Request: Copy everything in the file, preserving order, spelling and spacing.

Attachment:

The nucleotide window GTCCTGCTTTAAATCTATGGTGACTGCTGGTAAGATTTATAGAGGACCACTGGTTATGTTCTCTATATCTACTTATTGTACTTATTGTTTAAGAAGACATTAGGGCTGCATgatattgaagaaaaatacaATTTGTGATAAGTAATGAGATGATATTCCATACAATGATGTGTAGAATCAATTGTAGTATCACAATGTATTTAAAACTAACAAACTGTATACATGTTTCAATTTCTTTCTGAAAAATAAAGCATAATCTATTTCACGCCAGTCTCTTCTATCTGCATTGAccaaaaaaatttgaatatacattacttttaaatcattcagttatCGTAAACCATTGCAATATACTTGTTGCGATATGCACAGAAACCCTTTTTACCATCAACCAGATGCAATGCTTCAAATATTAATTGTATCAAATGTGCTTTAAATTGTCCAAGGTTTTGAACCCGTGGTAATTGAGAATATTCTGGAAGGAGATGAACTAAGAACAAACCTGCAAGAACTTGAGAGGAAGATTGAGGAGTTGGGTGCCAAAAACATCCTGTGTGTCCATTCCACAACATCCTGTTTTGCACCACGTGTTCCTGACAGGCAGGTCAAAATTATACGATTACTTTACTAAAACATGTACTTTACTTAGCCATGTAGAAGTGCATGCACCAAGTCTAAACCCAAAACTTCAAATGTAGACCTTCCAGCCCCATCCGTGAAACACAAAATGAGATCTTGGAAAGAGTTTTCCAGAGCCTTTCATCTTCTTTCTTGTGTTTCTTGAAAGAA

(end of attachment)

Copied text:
The nucleotide window GTCCTGCTTTAAATCTATGGTGACTGCTGGTAAGATTTATAGAGGACCACTGGTTATGTTCTCTATATCTACTTATTGTACTTATTGTTTAAGAAGACATTAGGGCTGCATgatattgaagaaaaatacaATTTGTGATAAGTAATGAGATGATATTCCATACAATGATGTGTAGAATCAATTGTAGTATCACAATGTATTTAAAACTAACAAACTGTATACATGTTTCAATTTCTTTCTGAAAAATAAAGCATAATCTATTTCACGCCAGTCTCTTCTATCTGCATTGAccaaaaaaatttgaatatacattacttttaaatcattcagttatCGTAAACCATTGCAATATACTTGTTGCGATATGCACAGAAACCCTTTTTACCATCAACCAGATGCAATGCTTCAAATATTAATTGTATCAAATGTGCTTTAAATTGTCCAAGGTTTTGAACCCGTGGTAATTGAGAATATTCTGGAAGGAGATGAACTAAGAACAAACCTGCAAGAACTTGAGAGGAAGATTGAGGAGTTGGGTGCCAAAAACATCCTGTGTGTCCATTCCACAACATCCTGTTTTGCACCACGTGTTCCTGACAGGCAGGTCAAAATTATACGATTACTTTACTAAAACATGTACTTTACTTAGCCATGTAGAAGTGCATGCACCAAGTCTAAACCCAAAACTTCAAATGTAGACCTTCCAGCCCCATCCGTGAAACACAAAATGAGATCTTGGAAAGAGTTTTCCAGAGCCTTTCATCTTCTTTCTTGTGTTTCTTGAAAGAA